LANSING, Mich. — The Senate approved a bipartisan plan to raise the age of legal adulthood within the state’s court system on Wednesday. The multi-bill plan would establish 17-year-olds as minors in most cases.
“I thank my Senate colleagues for their support in passing our ‘Raise the Age’ plan,” said Lucido, R-Shelby Township, who has pushed for the reform for years. “Kids aren’t adults — they make kid mistakes without thinking about or fully understanding the consequences of their actions. In most cases, these aren’t violent crimes; they’re dumb mistakes.
“This is a plan that still holds youth offenders accountable but helps them also to learn from their mistakes and to not repeat them, so that they can still have a chance at becoming productive members of society and not ruin their lives before they really start.”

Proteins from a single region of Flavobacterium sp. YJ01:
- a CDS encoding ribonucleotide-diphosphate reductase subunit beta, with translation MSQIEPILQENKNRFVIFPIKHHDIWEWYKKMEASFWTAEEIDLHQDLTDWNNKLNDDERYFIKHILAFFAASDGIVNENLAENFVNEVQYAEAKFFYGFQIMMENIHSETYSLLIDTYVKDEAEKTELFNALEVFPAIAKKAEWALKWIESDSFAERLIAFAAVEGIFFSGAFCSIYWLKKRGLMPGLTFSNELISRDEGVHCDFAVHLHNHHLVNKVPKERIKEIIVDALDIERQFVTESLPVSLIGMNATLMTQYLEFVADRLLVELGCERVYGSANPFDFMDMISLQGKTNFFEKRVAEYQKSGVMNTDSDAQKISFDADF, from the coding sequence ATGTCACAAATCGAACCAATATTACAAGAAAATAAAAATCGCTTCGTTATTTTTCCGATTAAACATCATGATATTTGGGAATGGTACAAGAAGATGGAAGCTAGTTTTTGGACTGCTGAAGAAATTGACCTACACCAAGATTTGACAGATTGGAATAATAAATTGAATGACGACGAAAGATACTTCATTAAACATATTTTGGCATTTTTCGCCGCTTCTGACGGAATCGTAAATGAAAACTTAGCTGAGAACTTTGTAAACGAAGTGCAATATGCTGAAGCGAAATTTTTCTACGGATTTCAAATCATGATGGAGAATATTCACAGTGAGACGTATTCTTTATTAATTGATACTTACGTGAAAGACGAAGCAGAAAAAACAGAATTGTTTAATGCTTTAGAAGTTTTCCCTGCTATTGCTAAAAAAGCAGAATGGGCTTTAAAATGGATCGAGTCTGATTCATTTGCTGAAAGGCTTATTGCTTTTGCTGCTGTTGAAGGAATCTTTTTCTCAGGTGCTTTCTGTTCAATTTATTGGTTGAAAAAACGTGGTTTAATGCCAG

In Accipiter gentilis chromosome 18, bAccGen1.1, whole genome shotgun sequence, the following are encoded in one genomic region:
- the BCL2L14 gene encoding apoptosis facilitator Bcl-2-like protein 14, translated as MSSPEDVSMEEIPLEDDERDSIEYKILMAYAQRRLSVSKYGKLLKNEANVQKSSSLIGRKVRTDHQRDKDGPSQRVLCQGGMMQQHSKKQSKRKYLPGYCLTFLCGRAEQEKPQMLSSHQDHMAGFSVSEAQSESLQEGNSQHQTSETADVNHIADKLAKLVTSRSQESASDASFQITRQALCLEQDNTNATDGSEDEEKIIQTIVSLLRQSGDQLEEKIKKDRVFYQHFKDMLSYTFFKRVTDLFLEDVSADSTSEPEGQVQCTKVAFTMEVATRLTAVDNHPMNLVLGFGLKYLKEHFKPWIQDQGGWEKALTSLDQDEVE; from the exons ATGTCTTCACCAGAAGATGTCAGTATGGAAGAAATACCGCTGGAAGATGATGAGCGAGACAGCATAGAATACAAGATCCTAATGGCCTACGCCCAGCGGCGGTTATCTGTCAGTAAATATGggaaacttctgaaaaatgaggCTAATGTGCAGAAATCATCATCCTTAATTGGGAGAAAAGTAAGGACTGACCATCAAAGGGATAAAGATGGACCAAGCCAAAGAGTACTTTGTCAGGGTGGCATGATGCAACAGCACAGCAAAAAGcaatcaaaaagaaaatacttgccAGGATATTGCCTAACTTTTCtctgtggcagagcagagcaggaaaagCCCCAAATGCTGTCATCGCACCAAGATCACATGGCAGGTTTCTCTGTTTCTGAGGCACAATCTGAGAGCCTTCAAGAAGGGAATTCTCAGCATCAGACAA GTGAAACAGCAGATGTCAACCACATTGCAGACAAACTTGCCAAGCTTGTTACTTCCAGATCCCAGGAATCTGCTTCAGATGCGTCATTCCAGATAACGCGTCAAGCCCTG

The “Raise the Age” plan would amend or add to various parts of the state’s Probate Code, the Code of Criminal Procedure, the Juvenile Diversion Act, the Youth Rehabilitation Act, the Mental Health Code, and the Indigent Defense Commission Act, and it would formally recognize that a 17-year-old should be considered a juvenile for purposes of adjudication or prosecution of criminal offenses. It would still allow for 17-year-olds to be treated as adults in violent criminal offenses.
Michigan is one of only four states that prosecute 17-year-olds as adults. Statistics show that states that have enacted similar raise-the-age laws have experienced a significant decrease in juvenile court referrals and recidivism.
Senate Bills 84 and 90-102 now go to the state House of Representatives for consideration.